Zimbabwe was without outside help and beyond the point of

being able to engineer its own recovery – a tipping point

in itself. We all knew the only places from which such

support would be forthcoming, but such help would be

predicated on a firm comitment to political and economic

reform. For its part, the USG did not desire Zimbabwe’s

further implosion and stood ready to work with the GOZ,

including a ZANU-PF government, on national recovery – but

only once it was irrevocably on a path to real political

and economic reform. The choice was the ruling party’s:

continue on its self-destructive path and be further

squeezed by the international community, or redirect itself

constructively and receive international support. The

country needed Gono and other pragmatists, despite

political difficulties, to be advocates for and ultimately

deliver meaningful change, the Ambassador concluded. Gono

pexpressed relief at this approach and promised to stay in







13. (S) “Tipping points” (Gono’s unprompted comments

echoed his remarks to the IMF, ref A) are fast becoming the

fulcrum for political analysis outside and inside the

ruling party in Zimbabwe. Just how close Zimbabwe is to a

tipping point remains unclear but it is undeniably edging

ever closer to the brink. Such discussions helpfully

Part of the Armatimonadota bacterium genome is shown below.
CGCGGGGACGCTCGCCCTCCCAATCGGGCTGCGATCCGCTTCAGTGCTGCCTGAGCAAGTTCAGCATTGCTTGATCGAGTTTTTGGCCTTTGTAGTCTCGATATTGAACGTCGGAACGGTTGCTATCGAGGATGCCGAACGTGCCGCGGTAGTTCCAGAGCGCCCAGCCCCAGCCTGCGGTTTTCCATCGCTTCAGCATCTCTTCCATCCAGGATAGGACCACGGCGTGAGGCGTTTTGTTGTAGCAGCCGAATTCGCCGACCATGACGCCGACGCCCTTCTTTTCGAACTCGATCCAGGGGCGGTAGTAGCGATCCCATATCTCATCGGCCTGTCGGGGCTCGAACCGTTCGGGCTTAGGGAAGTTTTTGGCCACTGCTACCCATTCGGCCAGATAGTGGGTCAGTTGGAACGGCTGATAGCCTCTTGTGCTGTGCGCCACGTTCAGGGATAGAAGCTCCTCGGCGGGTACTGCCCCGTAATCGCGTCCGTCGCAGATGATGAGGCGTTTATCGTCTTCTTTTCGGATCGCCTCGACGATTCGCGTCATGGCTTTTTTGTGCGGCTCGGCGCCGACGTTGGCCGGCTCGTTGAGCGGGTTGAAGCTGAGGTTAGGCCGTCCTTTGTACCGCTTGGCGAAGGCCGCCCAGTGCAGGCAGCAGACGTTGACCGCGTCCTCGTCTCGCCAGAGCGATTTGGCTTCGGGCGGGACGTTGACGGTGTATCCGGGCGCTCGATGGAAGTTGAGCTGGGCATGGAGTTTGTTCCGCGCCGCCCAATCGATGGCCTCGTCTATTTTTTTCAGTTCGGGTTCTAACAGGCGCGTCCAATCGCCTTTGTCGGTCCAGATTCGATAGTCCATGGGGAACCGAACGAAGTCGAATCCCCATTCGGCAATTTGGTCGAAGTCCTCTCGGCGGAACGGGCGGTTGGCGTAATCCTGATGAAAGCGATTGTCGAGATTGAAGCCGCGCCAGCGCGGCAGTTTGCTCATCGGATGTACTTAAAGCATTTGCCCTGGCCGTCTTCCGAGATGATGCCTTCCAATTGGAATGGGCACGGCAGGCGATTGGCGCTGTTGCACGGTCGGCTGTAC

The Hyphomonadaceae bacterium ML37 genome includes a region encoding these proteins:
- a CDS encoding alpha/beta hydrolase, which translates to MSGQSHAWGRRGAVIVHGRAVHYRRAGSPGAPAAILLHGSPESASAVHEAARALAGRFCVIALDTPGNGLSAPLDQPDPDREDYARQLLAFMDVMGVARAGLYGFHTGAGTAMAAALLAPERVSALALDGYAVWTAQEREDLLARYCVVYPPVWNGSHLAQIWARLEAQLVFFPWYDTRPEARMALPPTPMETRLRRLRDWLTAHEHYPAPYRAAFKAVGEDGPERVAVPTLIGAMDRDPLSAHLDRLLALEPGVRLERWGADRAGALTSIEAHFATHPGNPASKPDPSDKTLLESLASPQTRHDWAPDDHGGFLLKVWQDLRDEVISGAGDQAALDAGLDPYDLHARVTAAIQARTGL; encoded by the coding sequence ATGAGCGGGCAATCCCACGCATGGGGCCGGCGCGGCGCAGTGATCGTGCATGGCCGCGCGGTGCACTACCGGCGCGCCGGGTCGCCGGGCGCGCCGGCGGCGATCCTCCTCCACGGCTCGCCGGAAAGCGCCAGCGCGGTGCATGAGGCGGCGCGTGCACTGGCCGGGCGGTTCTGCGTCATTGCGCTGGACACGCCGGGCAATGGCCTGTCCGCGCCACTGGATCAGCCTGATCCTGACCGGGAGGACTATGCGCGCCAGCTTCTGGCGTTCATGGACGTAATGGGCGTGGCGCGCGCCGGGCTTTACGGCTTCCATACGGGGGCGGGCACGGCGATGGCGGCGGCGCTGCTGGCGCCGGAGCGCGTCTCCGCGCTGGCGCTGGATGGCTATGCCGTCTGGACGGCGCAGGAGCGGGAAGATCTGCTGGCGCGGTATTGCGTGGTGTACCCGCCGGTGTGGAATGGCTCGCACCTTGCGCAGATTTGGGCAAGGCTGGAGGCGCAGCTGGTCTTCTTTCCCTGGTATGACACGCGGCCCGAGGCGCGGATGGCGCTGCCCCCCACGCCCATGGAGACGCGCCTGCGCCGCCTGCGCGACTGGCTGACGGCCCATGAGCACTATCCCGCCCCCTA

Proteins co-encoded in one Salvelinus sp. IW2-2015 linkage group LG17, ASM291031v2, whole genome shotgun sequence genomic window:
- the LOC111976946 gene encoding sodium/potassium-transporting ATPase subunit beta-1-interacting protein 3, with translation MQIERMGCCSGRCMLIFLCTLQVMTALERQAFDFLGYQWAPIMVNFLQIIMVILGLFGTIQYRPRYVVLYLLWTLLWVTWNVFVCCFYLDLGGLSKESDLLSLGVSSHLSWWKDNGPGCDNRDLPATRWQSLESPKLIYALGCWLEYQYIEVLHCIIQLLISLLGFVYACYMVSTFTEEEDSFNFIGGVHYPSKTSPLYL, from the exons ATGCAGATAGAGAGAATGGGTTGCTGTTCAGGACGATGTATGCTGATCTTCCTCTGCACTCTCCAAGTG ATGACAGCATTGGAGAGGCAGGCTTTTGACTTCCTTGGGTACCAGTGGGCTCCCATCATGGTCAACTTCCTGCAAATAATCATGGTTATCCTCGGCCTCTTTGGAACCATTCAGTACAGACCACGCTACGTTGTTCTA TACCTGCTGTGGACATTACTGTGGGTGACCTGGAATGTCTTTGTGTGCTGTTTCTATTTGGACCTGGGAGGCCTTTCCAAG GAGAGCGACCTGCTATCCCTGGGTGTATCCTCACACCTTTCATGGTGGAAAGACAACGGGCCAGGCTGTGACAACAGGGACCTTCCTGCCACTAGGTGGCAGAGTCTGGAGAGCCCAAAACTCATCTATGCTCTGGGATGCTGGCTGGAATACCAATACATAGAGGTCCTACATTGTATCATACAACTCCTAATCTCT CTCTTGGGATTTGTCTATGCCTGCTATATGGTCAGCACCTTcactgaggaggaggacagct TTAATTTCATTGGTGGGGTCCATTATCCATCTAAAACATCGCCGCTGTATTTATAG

reinforce the perceived need for change and the imminence

of succession – thus fueling what may become a

self-fulfilling prophecy. Gono himself may well have

concluded that, in view of Mugabe’s refusal to consider

desperately needed change, the shortest path to recovery

(and power for Gideon Gono, of course) is through

collapse. Although this may be a touch conspiratorial, it

does help explain some of Gono’s seemingly “irrational”

policies of the last six months, including the expenditure

of foreign exchange badly needed for critical imports on

repayment of Zimbabwe’s IMF arrears.




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Charles Rukuni
The Insider is a political and business bulletin about Zimbabwe, edited by Charles Rukuni. Founded in 1990, it was a printed 12-page subscription only newsletter until 2003 when Zimbabwe's hyper-inflation made it impossible to continue printing.